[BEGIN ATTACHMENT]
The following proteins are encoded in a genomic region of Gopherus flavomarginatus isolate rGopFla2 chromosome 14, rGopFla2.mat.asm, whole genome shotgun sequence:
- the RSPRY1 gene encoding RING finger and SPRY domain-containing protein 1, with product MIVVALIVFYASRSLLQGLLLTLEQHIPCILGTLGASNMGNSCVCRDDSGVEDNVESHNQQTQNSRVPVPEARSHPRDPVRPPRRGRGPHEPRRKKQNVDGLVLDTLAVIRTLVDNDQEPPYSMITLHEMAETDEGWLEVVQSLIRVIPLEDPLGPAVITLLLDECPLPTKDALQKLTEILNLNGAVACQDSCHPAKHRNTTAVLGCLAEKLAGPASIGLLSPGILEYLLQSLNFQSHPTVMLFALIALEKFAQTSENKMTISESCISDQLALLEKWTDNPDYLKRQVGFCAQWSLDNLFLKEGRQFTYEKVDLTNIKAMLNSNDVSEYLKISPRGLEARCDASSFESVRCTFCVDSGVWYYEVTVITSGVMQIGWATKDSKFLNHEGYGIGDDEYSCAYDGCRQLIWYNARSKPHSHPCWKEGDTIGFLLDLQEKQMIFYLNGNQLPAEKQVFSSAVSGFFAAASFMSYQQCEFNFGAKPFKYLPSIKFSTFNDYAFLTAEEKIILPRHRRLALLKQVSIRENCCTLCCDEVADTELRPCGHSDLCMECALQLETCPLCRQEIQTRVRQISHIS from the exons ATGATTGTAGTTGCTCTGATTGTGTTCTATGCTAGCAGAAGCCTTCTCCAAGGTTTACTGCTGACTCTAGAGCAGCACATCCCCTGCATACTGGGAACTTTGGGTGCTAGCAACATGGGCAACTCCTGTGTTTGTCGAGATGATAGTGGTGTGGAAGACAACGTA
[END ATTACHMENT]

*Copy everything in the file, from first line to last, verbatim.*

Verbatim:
The following proteins are encoded in a genomic region of Gopherus flavomarginatus isolate rGopFla2 chromosome 14, rGopFla2.mat.asm, whole genome shotgun sequence:
- the RSPRY1 gene encoding RING finger and SPRY domain-containing protein 1, with product MIVVALIVFYASRSLLQGLLLTLEQHIPCILGTLGASNMGNSCVCRDDSGVEDNVESHNQQTQNSRVPVPEARSHPRDPVRPPRRGRGPHEPRRKKQNVDGLVLDTLAVIRTLVDNDQEPPYSMITLHEMAETDEGWLEVVQSLIRVIPLEDPLGPAVITLLLDECPLPTKDALQKLTEILNLNGAVACQDSCHPAKHRNTTAVLGCLAEKLAGPASIGLLSPGILEYLLQSLNFQSHPTVMLFALIALEKFAQTSENKMTISESCISDQLALLEKWTDNPDYLKRQVGFCAQWSLDNLFLKEGRQFTYEKVDLTNIKAMLNSNDVSEYLKISPRGLEARCDASSFESVRCTFCVDSGVWYYEVTVITSGVMQIGWATKDSKFLNHEGYGIGDDEYSCAYDGCRQLIWYNARSKPHSHPCWKEGDTIGFLLDLQEKQMIFYLNGNQLPAEKQVFSSAVSGFFAAASFMSYQQCEFNFGAKPFKYLPSIKFSTFNDYAFLTAEEKIILPRHRRLALLKQVSIRENCCTLCCDEVADTELRPCGHSDLCMECALQLETCPLCRQEIQTRVRQISHIS from the exons ATGATTGTAGTTGCTCTGATTGTGTTCTATGCTAGCAGAAGCCTTCTCCAAGGTTTACTGCTGACTCTAGAGCAGCACATCCCCTGCATACTGGGAACTTTGGGTGCTAGCAACATGGGCAACTCCTGTGTTTGTCGAGATGATAGTGGTGTGGAAGACAACGTA